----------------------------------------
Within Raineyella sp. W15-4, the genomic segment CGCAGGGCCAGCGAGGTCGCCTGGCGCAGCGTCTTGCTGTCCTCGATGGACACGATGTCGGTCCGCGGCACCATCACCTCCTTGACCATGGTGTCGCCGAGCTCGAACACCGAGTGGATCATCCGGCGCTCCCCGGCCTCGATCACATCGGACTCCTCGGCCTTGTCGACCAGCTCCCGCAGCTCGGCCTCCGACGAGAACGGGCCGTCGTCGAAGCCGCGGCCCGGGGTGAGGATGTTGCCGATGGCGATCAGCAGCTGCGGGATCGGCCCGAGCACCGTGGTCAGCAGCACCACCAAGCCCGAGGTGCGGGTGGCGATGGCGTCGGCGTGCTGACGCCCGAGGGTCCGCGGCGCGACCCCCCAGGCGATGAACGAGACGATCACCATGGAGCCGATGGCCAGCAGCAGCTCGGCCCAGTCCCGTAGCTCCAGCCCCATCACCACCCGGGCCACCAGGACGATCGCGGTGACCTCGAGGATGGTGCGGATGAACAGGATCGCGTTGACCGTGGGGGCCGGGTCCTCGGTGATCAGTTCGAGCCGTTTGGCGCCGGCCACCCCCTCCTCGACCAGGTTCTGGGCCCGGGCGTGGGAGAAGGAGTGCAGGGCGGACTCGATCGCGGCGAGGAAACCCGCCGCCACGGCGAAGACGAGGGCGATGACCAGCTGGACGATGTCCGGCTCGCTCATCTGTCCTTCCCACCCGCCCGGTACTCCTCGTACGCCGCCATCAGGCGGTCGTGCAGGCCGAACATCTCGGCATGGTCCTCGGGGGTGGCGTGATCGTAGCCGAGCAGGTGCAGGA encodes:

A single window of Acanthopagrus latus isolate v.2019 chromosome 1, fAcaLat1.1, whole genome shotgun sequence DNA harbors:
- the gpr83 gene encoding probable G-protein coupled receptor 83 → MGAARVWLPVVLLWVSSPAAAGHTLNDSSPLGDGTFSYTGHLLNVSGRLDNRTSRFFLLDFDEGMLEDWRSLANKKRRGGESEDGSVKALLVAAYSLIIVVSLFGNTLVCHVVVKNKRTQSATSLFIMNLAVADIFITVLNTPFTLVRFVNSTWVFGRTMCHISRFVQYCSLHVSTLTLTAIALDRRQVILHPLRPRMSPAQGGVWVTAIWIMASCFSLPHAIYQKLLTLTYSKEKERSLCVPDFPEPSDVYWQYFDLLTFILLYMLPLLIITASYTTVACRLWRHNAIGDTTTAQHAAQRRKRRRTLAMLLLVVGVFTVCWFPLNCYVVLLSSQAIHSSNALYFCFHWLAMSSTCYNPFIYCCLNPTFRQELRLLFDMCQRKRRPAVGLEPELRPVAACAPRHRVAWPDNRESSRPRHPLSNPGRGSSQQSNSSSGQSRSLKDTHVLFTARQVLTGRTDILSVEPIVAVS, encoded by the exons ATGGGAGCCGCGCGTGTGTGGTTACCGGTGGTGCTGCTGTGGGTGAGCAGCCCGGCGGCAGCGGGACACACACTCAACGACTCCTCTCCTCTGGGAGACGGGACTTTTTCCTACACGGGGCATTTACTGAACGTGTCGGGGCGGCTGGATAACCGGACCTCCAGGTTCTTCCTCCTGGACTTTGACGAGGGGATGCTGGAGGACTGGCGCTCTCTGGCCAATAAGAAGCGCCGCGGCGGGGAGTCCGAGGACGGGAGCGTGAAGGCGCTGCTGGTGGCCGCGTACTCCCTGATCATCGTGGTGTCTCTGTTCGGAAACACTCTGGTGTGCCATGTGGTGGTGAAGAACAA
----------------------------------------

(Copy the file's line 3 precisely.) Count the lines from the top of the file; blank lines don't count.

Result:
- the gpr83 gene encoding probable G-protein coupled receptor 83 → MGAARVWLPVVLLWVSSPAAAGHTLNDSSPLGDGTFSYTGHLLNVSGRLDNRTSRFFLLDFDEGMLEDWRSLANKKRRGGESEDGSVKALLVAAYSLIIVVSLFGNTLVCHVVVKNKRTQSATSLFIMNLAVADIFITVLNTPFTLVRFVNSTWVFGRTMCHISRFVQYCSLHVSTLTLTAIALDRRQVILHPLRPRMSPAQGGVWVTAIWIMASCFSLPHAIYQKLLTLTYSKEKERSLCVPDFPEPSDVYWQYFDLLTFILLYMLPLLIITASYTTVACRLWRHNAIGDTTTAQHAAQRRKRRRTLAMLLLVVGVFTVCWFPLNCYVVLLSSQAIHSSNALYFCFHWLAMSSTCYNPFIYCCLNPTFRQELRLLFDMCQRKRRPAVGLEPELRPVAACAPRHRVAWPDNRESSRPRHPLSNPGRGSSQQSNSSSGQSRSLKDTHVLFTARQVLTGRTDILSVEPIVAVS, encoded by the exons ATGGGAGCCGCGCGTGTGTGGTTACCGGTGGTGCTGCTGTGGGTGAGCAGCCCGGCGGCAGCGGGACACACACTCAACGACTCCTCTCCTCTGGGAGACGGGACTTTTTCCTACACGGGGCATTTACTGAACGTGTCGGGGCGGCTGGATAACCGGACCTCCAGGTTCTTCCTCCTGGACTTTGACGAGGGGATGCTGGAGGACTGGCGCTCTCTGGCCAATAAGAAGCGCCGCGGCGGGGAGTCCGAGGACGGGAGCGTGAAGGCGCTGCTGGTGGCCGCGTACTCCCTGATCATCGTGGTGTCTCTGTTCGGAAACACTCTGGTGTGCCATGTGGTGGTGAAGAACAA